announced the relocation of company’s office from 6755 Mira Mesa Blvd. #216B, San
 Diego, CA 92121 to 9809 Mira Mesa Blvd, San Diego, CA 92131 (corner of Freeway 15 and Mira Mesa Blvd). A big name sign is installed along Mira Mesa Blvd, can’t miss. The company has two owners: Lee Doria, CPA and broker, and Raul Pantaleon, a broker, Vice  President and CFO. Lee Doria has been in real estate since 1983 and Raul Pantaleon since 1979, so have
combined real estate experience of 66 years. Lee maintains her CPA office at 7603 Goode
Street, San Diego, CA 92139. Lee could be reached at 619-708-1618, Raul and
 Lee at office phones (858)693-1618, (fax) (858)693-1614,.
To all our clients and prospective clients, we deeply appreciate using our services.Grand opening to follow.
how to prepare fresh, healthy meals at home, helping people improve their eating habits. Enhancing the experience of simply dining on a delectable meal at Grill House, guests will receive recipe cards for what they ate, so they can shop the store for the ingredients and replicate the recipe at home. No more dreading that weekly shop- ping trip. Big Ben will not only improve the way people shop, but also the way they live.
About Big Ben Specialty Market
Owner Nick Salem and his family own seven different markets across San Diego including the successful Carnival Carnival Group, a series of supermar-kets in San Diego County. Big Ben was
his rst market, purchased 15 years ago,  but has been a National City xture for
65 years. It’s taken different forms, from a neighborhood market to a Mexican market and, now, a specialty foods mar-ket, featuring locally grown produce and other products, meals to go and Grill House at Big Ben, an outdoor restaurant  — all created with the commitment to improving the health of the people of  National City and the South Bay.###The board of directors of Balboa
Park Celebration, Inc., the non-prot
group charged with organizing the 2015 Centennial Celebration, voted today to transfer to the City of San Diego all authority for organizing the event in Balboa Park.The action will give the Centennial a fresh start under Mayor Kevin Faulconer and Council President Todd Gloria, and allow it to succeed under their leader-ship.The board additionally took steps nec-essary to wind-down its operations and to dissolve its corporate status, with the intent of transferring all of its records, intellectual property and applicable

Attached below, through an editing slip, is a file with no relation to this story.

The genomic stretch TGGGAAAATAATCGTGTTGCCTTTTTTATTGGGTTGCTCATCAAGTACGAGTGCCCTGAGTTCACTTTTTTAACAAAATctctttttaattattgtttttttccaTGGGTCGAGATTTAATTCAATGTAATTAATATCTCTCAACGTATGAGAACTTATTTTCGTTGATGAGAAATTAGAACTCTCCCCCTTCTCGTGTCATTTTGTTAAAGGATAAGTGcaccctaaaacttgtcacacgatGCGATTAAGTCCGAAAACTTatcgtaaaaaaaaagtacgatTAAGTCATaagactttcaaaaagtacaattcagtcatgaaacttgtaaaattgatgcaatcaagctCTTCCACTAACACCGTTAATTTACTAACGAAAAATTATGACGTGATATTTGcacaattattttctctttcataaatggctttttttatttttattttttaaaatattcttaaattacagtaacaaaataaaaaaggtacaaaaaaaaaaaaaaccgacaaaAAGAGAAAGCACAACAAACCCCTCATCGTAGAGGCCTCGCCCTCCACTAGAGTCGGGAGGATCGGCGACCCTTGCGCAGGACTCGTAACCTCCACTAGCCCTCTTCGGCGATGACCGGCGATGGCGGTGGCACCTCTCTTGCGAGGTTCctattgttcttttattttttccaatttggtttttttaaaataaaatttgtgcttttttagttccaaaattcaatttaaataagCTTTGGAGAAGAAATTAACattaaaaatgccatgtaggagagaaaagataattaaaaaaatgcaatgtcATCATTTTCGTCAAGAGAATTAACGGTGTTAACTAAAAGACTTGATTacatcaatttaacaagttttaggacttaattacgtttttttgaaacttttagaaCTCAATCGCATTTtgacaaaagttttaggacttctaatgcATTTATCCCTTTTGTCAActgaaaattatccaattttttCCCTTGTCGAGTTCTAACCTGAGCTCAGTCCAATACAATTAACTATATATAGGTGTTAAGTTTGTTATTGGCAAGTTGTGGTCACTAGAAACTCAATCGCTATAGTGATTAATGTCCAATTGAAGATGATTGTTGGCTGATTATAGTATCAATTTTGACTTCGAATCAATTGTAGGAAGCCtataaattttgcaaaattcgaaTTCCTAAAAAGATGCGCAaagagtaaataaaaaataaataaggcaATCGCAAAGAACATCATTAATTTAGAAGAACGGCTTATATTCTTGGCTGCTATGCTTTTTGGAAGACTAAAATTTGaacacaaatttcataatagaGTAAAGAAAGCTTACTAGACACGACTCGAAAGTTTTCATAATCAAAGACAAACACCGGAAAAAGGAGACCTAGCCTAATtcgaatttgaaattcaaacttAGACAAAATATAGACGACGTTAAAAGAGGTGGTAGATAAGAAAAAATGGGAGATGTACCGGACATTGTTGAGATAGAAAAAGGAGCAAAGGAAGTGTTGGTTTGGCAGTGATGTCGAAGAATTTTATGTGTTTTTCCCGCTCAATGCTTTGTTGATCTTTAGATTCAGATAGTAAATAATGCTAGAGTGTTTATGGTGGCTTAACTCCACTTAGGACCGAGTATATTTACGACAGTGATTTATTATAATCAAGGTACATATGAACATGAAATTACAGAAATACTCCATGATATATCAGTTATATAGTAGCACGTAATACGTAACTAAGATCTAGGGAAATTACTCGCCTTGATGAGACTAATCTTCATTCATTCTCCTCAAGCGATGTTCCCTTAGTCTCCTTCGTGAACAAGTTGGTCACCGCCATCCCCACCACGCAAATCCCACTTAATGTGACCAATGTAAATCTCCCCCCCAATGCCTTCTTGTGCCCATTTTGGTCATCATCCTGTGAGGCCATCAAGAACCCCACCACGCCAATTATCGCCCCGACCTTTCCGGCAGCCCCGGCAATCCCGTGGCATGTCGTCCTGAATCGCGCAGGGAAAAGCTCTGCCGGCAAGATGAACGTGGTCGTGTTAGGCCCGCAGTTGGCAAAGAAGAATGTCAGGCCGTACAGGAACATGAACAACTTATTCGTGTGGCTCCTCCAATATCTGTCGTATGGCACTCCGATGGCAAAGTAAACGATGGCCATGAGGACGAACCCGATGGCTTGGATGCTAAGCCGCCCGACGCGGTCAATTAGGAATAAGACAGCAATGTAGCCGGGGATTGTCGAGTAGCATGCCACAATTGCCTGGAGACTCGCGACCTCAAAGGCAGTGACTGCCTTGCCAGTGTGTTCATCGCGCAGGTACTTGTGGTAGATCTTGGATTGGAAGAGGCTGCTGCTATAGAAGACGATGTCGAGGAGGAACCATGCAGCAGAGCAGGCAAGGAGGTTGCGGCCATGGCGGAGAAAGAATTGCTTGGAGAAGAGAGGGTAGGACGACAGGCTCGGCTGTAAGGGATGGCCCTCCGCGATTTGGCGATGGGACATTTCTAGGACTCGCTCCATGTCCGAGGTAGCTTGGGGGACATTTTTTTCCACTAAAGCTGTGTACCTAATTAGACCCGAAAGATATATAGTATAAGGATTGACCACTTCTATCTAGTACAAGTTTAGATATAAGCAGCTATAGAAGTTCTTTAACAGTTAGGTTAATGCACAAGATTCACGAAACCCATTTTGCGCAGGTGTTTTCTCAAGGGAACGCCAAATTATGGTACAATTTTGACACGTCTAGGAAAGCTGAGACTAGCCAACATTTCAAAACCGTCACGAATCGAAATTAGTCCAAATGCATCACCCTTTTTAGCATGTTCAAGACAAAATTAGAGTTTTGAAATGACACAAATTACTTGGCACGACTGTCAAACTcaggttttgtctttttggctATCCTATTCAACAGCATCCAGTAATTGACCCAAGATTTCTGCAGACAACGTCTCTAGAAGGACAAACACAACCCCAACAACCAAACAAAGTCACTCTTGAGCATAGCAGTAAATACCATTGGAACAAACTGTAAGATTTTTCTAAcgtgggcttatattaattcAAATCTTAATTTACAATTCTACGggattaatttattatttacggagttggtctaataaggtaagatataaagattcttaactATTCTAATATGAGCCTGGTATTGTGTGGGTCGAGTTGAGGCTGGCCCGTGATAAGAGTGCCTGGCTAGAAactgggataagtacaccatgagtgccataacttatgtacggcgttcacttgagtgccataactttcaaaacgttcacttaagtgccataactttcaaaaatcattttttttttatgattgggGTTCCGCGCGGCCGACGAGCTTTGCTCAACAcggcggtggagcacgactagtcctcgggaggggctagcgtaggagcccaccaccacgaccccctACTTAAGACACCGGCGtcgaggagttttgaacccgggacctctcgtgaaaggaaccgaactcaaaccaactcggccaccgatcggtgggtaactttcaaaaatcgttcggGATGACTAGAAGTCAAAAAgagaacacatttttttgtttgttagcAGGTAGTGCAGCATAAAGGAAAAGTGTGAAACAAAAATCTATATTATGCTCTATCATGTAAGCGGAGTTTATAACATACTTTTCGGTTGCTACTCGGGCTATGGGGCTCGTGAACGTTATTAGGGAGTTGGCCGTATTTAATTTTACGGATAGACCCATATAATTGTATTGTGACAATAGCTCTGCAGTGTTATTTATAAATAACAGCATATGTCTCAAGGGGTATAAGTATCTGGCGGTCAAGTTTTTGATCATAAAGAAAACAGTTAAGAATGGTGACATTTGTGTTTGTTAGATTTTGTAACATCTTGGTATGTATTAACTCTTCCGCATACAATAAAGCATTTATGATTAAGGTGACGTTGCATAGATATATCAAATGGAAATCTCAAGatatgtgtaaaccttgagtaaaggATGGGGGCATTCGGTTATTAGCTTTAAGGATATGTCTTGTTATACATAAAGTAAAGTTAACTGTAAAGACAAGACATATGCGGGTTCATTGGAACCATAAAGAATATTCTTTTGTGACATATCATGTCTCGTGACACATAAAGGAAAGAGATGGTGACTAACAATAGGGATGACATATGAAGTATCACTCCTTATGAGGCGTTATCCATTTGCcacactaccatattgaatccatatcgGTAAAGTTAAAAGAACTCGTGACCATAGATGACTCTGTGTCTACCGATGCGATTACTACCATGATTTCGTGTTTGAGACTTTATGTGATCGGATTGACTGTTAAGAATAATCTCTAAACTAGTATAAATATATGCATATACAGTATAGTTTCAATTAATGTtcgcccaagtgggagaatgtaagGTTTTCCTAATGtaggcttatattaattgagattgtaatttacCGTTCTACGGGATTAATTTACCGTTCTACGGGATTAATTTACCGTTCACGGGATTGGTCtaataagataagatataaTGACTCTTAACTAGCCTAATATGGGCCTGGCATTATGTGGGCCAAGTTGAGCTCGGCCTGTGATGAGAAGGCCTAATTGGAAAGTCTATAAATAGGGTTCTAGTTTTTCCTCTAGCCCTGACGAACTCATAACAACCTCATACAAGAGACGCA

nancial assets to the City.
In a statement posted on the BPCI website, balboapark2015.org, co-chairs Ben and Nikki Clay, said the decision
reected the organization’s “long and
careful consideration” of the obligations under its Memorandum of Understand-ing with the City to organize a year-long
celebration of global signicance that
would boost the regional economy and generate hundreds of thousands of room nights in local hotels.“Based upon that direction and with community input, BPCI developed plans for such an event, determined that it would cost tens of millions of dollars to accomplish, and sought corporate
sponsors and private donations sufcient
to do the job. We are grateful for the sponsors and donors who have made
nancial commitments, but there is
not adequate private funding needed to carry out that program as envisioned,” the Clays said.Today’s action culminates months of conversation between BPCI and City leaders, during which BPCI presented scaled-down goals and program plans to
reect its projected funding.Last week, City ofcials informed
BPCI of their desire to take back the Celebration and put it under control
of the City’s Ofce of Special Events.
Transition discussions began soon after.“All involved believe this action is in the best interests of the Centen-nial Celebration and Balboa Park,” the Clays said. “The Centennial remains an important opportunity for our region. We want it to receive a fresh start under the leadership of Mayor Faulconer, and will do everything in our power to help him.”BPCI board actions Tuesday included:Authorizing the co-chairs to notify the City of San Diego of BPCI’s intent to terminate its Memorandum of Under-standing by mutual agreement Authorizing the Executive Committee to retain legal counsel to advise it on the legal requirements for the voluntary dissolution of the Corporation Authorizing the Executive Committee to terminate BPCI’s contract with the San Diego Tourism Marketing District on mutually agreeable termsDelegating to the Executive Com-mittee responsibility for overseeing the wind-up of activities; termination of contracts; payments of all debts and obligations; and the transfer to the City
of San Diego Ofce of Special Events all documents identied below:All nancial reports, nancial state-ments and nancial documents, includ-
ing contracts, invoices, and copies of checksCorporate documents, including copies of all agendas, attachments and minutes for the Board of Directors and Executive, Finance and Audit Commit-teesProgramming and planning docu-ments, including CAD maps of Balboa Park, prepared for BPCI by its vendors and contractorsOwnership and content for BPCI’s social media sites, trademarks and logoSponsorship funding agreements and  presentation materialsTMD applications, reports and cor-respondence All marketing and outreach documents and reports prepared for BPCI Other items in BPCI’s possession and control requested by the City of San
Diego’s Ofce of Special Events
In addition, the Board approved entering into a three-month contract
with Gerry Braun of Gerry Braun & As-
sociates to act as its transition director, reporting to the Executive Committee, which consists of Ben Clay, Nikki Clay, Denise Carabet, Nancy Chase, Andy Fichthorn, Patti Roscoe and Stephen Russell.Among the goals of the transition, Braun said, are the protection of BPCI assets for their transfer to the City, in support of the Centennial Celebration; honoring its relationships with commu-nity programming partners; and support-ing Mayor Faulconer and his team to ensure that the Centennial Celebration is an event worthy of San Diego.
City will take over Balboa Park Celebration plan-ning; 2015 Centennial event to get “fresh start”